A discussion of art by Japanese Masters:
The Great Wave of Kanagawa, by Katsushika Hokusai, is a remarkable woodcut print that was created by the artist around 1830. This is the very first print in a series of prints titled “Thirty-Six Views of Mount Fuji.” The print is a stunning example of the ukiyo-e style. Ukiyo-e translates roughly into “floating world” and examples can be found dating as far back at the 17th century and to our own near future, the 20th century.
The Great Wave of Kanagawa depicts a huge wave and rough water that draw the viewer into the plight of several fishing boats. In the background is a solid and centered image of Mount Fuji. The print is amazing because it is one of the most famous prints from Japan. It is quite popular around the world. At first glance, the huge wave is thought to be a Tsunami but instead is what we would call today a rogue wave. Hokusai termed it an okinami which translates into “wave of the open sea.” The setting of the picture is the open sea around the prefecture of Kanagawa and depicts a seasonal and geographic view of Mount Fuji. A prefecture is a government territory that is larger than a city or town. In the United States, we might consider a county to be the same as a prefecture. So what we are seeing is how the environment affects the entire geographic area that leads up to this view of Mount Fuji. There are copies of this print in museums around the world, and there is even a copy in Claude Monet’s home.
Kumo Waku Sankyou is the title of a painting by Higashiyama Kaii. This is a very striking landscape that this artist is famous for painting. There is a story that is told in each of Higashiyama Kaii’s paintings, and that story is the natural beauty we take for granted. Kumo Waku Sankyou is a view down a northern facing valley where to mountain slopes converge. There is an ethereal feeling that draws the viewer deeper into the painting. The landscapes that are painted by Higashiyama Kaii are beautiful beyond the description of words. They spark something within the mind. This painting is a scene of the still morning. That quiet moment before life continues. It is a vista of mountainsides shrouded in fog, and the sky is not quite a day nor is it a night. Higashiyama Kaii has captured the essence of who we are in that instance when we are most vulnerable. The clarity of the image is almost a metaphor of the wildness that humanity has tamed, but never captured. It is a painting that catches the sound and emotes a chill that will vanish as the sun rises. Each of the portraits exudes the artist love of nature. There is such a deep feeling of awe and wisdom that he has captured. Higashiyama has many such paintings. Magnificent landscapes of trees perfectly reflected in calm water or clouds that strike a balance against a perfect sky. His work is like portals that free your mind of the burdens of society, and for a few moments, you also feel the regenerative power of nature.
Stone Flower: white, yellow is a woodblock print by master artist Hideo Hagiwara that was created in 1960. The print is modern and consists of a flower petal on a stone background. It is a moving piece a visual composition that reminds the viewer of a perfect haiku. There is enough there to paint an image in your mind, to hear a story in a few words, and know the peace of understanding. Many of Hideo Hagiwara’s prints are in this fashion. They are modern and yet they transcend across time to places we have forgotten. They draw from your mind memories of things that were special and then place them on the canvas for the world to see. They are lyrical in form and color, and they exude a presence that must be examined.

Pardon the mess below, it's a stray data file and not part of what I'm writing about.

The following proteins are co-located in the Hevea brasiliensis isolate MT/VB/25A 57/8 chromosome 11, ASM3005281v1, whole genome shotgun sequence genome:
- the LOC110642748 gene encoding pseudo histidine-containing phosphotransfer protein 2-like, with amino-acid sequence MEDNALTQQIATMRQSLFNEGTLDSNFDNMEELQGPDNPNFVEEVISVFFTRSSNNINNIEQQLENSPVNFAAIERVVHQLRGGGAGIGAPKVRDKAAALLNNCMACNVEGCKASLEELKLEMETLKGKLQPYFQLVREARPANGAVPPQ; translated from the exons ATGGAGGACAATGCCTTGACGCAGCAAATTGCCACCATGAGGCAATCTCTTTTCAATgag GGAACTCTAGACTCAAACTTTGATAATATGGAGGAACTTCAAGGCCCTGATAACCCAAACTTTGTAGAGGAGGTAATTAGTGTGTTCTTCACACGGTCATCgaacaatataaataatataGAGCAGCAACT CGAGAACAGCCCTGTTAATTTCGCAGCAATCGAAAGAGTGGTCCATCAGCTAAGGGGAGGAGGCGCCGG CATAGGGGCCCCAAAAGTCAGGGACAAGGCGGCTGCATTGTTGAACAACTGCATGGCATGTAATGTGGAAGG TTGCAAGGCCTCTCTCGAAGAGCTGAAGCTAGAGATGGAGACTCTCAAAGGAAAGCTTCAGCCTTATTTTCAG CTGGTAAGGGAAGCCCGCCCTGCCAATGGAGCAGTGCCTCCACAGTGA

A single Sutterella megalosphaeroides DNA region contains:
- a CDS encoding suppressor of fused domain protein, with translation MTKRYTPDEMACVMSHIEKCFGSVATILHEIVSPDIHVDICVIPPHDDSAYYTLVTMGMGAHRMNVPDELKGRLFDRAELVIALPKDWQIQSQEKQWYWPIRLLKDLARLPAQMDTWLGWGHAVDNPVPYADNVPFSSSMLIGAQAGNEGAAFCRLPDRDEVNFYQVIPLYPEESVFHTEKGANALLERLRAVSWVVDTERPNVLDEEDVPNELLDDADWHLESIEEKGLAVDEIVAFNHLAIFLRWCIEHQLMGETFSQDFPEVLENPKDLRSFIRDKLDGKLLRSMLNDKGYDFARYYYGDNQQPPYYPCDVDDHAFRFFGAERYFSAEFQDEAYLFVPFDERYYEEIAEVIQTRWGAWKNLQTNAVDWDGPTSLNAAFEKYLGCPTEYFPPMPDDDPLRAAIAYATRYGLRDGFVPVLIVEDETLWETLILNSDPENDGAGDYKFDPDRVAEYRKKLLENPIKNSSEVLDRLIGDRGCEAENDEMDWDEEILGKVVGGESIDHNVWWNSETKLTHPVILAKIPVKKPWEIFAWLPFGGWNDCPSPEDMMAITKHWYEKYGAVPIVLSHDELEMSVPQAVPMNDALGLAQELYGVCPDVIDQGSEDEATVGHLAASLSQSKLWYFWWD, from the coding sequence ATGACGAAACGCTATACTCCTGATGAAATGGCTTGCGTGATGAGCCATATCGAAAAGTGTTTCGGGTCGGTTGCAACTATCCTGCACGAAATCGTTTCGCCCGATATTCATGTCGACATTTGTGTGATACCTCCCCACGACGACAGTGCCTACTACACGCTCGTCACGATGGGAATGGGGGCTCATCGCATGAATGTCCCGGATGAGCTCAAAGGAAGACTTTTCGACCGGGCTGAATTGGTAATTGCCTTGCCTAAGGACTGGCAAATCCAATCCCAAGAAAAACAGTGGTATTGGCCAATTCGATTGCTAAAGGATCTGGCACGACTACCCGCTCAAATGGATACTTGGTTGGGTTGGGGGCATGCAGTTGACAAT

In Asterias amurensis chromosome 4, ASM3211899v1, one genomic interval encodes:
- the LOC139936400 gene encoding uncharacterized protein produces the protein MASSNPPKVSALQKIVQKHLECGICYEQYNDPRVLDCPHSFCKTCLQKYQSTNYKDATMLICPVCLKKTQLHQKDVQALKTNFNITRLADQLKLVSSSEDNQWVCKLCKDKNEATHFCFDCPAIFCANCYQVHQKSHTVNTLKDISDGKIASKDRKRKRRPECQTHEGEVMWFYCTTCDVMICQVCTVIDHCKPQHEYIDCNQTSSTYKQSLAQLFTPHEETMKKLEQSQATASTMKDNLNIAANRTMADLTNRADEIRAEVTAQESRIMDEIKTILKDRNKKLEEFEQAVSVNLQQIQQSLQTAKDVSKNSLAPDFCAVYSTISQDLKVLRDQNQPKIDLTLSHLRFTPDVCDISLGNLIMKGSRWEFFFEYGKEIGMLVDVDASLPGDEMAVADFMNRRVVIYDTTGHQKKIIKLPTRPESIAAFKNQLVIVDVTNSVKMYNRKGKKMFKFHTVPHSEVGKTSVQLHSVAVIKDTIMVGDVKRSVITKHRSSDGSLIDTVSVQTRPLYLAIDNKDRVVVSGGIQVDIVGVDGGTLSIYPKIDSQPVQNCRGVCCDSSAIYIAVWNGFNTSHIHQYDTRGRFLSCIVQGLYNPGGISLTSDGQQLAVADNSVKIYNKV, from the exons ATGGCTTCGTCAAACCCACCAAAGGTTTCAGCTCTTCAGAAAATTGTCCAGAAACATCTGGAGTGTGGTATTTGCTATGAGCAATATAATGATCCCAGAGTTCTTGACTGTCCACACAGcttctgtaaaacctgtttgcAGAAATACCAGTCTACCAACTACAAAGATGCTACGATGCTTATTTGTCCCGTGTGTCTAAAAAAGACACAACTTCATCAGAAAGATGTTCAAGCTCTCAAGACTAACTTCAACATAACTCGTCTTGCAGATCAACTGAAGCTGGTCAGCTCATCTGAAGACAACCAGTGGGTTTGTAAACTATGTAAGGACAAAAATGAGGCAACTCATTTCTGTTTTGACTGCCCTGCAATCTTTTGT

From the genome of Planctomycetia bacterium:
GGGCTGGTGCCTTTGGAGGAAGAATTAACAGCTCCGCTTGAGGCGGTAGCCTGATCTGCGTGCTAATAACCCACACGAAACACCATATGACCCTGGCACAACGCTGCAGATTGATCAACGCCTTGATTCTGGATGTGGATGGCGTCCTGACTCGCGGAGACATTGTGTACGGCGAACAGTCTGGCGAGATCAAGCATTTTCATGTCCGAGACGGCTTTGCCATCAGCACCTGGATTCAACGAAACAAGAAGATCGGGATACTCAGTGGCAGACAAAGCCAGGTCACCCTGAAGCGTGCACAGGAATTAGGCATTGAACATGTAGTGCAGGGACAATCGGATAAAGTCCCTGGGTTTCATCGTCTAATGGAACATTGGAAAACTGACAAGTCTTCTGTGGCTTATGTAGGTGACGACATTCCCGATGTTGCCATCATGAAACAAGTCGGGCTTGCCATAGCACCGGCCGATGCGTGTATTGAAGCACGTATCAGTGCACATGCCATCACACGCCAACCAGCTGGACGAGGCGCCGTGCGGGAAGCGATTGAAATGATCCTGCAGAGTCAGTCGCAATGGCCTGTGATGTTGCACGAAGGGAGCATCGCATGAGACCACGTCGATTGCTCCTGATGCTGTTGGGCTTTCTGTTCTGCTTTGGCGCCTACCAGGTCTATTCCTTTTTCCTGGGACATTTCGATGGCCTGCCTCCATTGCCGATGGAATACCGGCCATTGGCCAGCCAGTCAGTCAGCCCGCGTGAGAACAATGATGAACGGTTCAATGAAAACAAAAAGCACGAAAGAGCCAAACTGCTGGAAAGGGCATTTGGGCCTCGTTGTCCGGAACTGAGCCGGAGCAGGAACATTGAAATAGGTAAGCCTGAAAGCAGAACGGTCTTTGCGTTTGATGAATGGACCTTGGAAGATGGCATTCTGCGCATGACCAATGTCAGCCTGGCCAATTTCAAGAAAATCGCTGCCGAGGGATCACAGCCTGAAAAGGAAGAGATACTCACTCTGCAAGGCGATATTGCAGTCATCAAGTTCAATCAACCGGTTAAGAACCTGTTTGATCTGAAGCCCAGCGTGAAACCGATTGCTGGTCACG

The art of woodblock printing is different. The paint/pigment is forced through the paper from back to front. The result is a textured surface with multi-level hues set as a background. The process is fascinating, the results are uniquely beautiful. Prints are created in lots, and despite the process, no two prints are alike, though they all share qualities which make them not only artists themselves, but a greater piece of art as a set. Prints from this set are found around the world in fine museums such as the Fine Arts Museums of San Francisco, and the Kichijoji Art Museum.
The famous artists and art of Japan are absolutely broad in their impact, subject, and media. The three artists discussed here, represent a small collection of topics, style, and media. There is always interest in the hand-drawn calligraphy and the silk paintings as well as the topics of cherry blossoms and Mount Fuji. Japanese art represents glimpses into the history of this fascinating land and the culture of its people. An example would be Ito Shinsui who painted people in the Nihonga style of painting. He studied under Kaburagi Kiyokata and excelled into a master painter and woodblock artist. He rose to astounding heights within Japanese culture. His story is fascinating, but he is just one of Japan amazing masters. The story of his life is told throughout his works of art. Japan is very rich in artists of renowned talent. Many represent bleak times for the nation, either from a natural disaster or from war. Japan has much to offer the world just in art and the brilliance, and dedication of the artists discussed here offer something wonderful for your home or business. These are master artists who’re talents continue to amaze us.
About the Author:
Clare Tames is a self-employed freelance graphic designer, formidable cook, an avid reader. She wrote on contemporary and classical art in various print publications and is just now beginning a writing career online. She works out of her home office in California, where her two children attend high school. Expect more from her at ArtsHeaven.com and around the web, and, if you like, drop her a line at her Google+ page!